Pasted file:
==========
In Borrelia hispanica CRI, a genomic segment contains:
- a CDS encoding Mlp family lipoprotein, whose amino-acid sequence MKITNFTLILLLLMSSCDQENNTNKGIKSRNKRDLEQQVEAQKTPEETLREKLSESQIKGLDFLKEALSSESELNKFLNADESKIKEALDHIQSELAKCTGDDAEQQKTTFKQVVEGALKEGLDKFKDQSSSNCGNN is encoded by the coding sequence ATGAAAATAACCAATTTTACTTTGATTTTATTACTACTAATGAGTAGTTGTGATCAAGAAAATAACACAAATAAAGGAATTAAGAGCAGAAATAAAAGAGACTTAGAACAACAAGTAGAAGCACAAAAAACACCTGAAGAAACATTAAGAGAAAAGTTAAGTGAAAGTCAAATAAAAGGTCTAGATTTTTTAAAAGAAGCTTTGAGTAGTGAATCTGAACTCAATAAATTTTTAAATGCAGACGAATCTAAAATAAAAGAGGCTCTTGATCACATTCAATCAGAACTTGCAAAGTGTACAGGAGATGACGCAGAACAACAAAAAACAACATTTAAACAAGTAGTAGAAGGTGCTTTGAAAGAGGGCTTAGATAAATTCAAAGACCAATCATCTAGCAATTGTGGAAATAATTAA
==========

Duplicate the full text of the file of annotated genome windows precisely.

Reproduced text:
In Borrelia hispanica CRI, a genomic segment contains:
- a CDS encoding Mlp family lipoprotein, whose amino-acid sequence MKITNFTLILLLLMSSCDQENNTNKGIKSRNKRDLEQQVEAQKTPEETLREKLSESQIKGLDFLKEALSSESELNKFLNADESKIKEALDHIQSELAKCTGDDAEQQKTTFKQVVEGALKEGLDKFKDQSSSNCGNN is encoded by the coding sequence ATGAAAATAACCAATTTTACTTTGATTTTATTACTACTAATGAGTAGTTGTGATCAAGAAAATAACACAAATAAAGGAATTAAGAGCAGAAATAAAAGAGACTTAGAACAACAAGTAGAAGCACAAAAAACACCTGAAGAAACATTAAGAGAAAAGTTAAGTGAAAGTCAAATAAAAGGTCTAGATTTTTTAAAAGAAGCTTTGAGTAGTGAATCTGAACTCAATAAATTTTTAAATGCAGACGAATCTAAAATAAAAGAGGCTCTTGATCACATTCAATCAGAACTTGCAAAGTGTACAGGAGATGACGCAGAACAACAAAAAACAACATTTAAACAAGTAGTAGAAGGTGCTTTGAAAGAGGGCTTAGATAAATTCAAAGACCAATCATCTAGCAATTGTGGAAATAATTAA